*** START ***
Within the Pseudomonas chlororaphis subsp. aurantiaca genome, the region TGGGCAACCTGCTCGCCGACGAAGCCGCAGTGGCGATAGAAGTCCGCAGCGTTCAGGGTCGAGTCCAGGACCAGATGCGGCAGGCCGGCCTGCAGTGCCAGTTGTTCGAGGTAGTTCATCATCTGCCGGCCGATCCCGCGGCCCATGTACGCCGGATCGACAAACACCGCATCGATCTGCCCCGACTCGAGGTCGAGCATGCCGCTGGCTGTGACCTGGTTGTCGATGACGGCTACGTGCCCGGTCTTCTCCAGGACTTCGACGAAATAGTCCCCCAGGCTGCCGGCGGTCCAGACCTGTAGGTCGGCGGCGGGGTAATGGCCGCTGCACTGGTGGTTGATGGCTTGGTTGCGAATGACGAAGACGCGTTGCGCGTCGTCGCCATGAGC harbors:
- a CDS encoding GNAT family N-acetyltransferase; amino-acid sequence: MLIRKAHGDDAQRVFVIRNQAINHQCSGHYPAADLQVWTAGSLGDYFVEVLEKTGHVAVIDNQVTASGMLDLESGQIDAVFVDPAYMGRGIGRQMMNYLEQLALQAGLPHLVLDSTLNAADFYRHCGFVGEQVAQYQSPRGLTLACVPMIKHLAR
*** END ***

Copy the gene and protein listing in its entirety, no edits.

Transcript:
Within the Pseudomonas chlororaphis subsp. aurantiaca genome, the region TGGGCAACCTGCTCGCCGACGAAGCCGCAGTGGCGATAGAAGTCCGCAGCGTTCAGGGTCGAGTCCAGGACCAGATGCGGCAGGCCGGCCTGCAGTGCCAGTTGTTCGAGGTAGTTCATCATCTGCCGGCCGATCCCGCGGCCCATGTACGCCGGATCGACAAACACCGCATCGATCTGCCCCGACTCGAGGTCGAGCATGCCGCTGGCTGTGACCTGGTTGTCGATGACGGCTACGTGCCCGGTCTTCTCCAGGACTTCGACGAAATAGTCCCCCAGGCTGCCGGCGGTCCAGACCTGTAGGTCGGCGGCGGGGTAATGGCCGCTGCACTGGTGGTTGATGGCTTGGTTGCGAATGACGAAGACGCGTTGCGCGTCGTCGCCATGAGC harbors:
- a CDS encoding GNAT family N-acetyltransferase; amino-acid sequence: MLIRKAHGDDAQRVFVIRNQAINHQCSGHYPAADLQVWTAGSLGDYFVEVLEKTGHVAVIDNQVTASGMLDLESGQIDAVFVDPAYMGRGIGRQMMNYLEQLALQAGLPHLVLDSTLNAADFYRHCGFVGEQVAQYQSPRGLTLACVPMIKHLAR